Today, the first post in our #RyersonSA series was published. Carleton's Director of Housing and Residence Life Services shared her story on the importance of higher education being a space that invokes reflection and spirituality to help our students find purpose and meaning in their life. When I think about spirituality and my own purpose, I can confidently say that this new role has allowed me to explore that and ask myself if my work is purposeful. Especially at a time in my career where I was starting to feel like work was becoming somewhat redundant and I missed feeling challenged, trying a different position has been such a welcomed and rewarding experience. While it has cemented for me that Student Affairs is my home, the opportunities to learn, grow and network have been worthwhile and very impactful in ways that I am thinking about the future. This experience has also been crucial in encouraging me to set boundaries and find a true understanding of what work/life balance looks like in my life. Thinking ahead to the future as well, I know that I want to have a family and hopefully pursue a Doctorate of Education soon, so taking this time to learn how to balance and set priorities for myself will be incredibly helpful when I return to Residence Life. Based on how much has changed for me in only a month, I would highly recommend that everyone take a step outside of their comfort zone to try something new - whether it reaffirms your passion for your job like it has mine, or it opens your mind to a whole other realm of possibility, it is worth taking a step away and gaining perspective. Even small things like being managed by someone else, having to learn about your new colleagues and developing new working relationships, and using different muscles than usual contribute to an incredibly rewarding and educational experience.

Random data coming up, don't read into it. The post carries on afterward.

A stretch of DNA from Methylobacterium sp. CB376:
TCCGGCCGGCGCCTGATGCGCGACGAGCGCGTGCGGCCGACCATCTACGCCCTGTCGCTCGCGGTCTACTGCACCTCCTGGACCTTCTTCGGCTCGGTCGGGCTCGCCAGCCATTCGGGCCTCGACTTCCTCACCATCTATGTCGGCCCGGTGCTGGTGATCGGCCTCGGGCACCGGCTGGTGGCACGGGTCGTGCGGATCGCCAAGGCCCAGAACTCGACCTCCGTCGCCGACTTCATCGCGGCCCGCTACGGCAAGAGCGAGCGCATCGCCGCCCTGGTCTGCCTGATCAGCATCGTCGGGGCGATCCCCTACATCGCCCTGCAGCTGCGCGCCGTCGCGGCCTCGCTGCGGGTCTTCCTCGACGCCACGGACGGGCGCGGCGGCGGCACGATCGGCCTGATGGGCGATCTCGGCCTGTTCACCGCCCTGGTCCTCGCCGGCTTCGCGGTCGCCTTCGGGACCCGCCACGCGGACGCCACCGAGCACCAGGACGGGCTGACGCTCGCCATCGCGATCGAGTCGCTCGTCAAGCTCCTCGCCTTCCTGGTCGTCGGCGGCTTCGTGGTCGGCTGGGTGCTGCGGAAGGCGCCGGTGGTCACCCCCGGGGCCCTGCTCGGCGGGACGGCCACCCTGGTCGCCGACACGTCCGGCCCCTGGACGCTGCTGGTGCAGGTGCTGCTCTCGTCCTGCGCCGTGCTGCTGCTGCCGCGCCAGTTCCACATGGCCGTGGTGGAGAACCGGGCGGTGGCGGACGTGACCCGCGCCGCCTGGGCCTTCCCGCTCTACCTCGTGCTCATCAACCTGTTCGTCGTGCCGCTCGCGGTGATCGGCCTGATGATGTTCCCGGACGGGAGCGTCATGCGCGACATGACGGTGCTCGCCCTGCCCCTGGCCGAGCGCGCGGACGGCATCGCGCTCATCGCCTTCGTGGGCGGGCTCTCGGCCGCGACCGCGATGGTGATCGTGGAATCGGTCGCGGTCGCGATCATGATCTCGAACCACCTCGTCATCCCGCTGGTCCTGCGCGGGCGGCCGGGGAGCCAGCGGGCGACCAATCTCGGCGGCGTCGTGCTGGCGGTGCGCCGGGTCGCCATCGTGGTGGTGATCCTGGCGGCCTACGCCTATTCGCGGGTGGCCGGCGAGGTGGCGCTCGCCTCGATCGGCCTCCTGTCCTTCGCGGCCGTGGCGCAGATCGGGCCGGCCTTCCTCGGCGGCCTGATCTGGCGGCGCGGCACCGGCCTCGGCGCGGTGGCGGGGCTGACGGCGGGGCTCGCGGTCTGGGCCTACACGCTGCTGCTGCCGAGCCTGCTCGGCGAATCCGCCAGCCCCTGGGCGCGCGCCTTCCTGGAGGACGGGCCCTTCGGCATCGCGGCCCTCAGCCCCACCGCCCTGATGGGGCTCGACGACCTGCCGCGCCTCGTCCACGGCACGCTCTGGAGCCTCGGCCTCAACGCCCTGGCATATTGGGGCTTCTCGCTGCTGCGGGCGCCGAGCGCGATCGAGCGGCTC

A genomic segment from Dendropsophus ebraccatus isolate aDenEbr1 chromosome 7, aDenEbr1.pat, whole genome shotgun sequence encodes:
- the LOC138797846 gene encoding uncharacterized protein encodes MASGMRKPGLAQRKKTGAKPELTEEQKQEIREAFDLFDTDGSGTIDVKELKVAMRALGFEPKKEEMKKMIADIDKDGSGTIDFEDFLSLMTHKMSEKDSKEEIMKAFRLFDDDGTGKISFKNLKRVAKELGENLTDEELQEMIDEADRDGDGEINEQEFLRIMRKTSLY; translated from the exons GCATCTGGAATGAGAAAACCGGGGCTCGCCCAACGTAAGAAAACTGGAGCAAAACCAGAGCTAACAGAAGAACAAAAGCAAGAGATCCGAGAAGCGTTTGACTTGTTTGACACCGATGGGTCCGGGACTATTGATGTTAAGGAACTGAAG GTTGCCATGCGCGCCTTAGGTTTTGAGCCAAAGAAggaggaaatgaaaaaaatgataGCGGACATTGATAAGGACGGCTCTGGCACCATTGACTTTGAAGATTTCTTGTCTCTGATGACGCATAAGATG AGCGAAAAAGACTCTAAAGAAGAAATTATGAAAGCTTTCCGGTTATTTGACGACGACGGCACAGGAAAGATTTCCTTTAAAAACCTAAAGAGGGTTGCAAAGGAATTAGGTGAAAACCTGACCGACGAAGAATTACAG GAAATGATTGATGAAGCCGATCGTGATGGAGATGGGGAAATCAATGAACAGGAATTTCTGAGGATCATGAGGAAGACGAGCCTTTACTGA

As I reflect on the notion of complaining less and appreciating more, it truly is the foundation of happiness. Before you can move forward, you need to be in a mindset where you are appreciative of the people, experiences and opportunities that are presented to you every day. Sometimes I take this for granted, and need to remind myself to focus more on the positive; not get bogged down with the tasks and workload. But on days like today when I take a few minutes to reflect, think, and share, I find myself feeling more fulfilled, thankful, and purposeful. After all, it is not enough to spend all our time on helping our students have purposeful experiences. It is important that we make the time for ourselves to have them as well.
What does "complain less, and appreciate more" mean to you?
A creative educator striving to enhance the holistic student experience and committed to exploring personal fulfillment.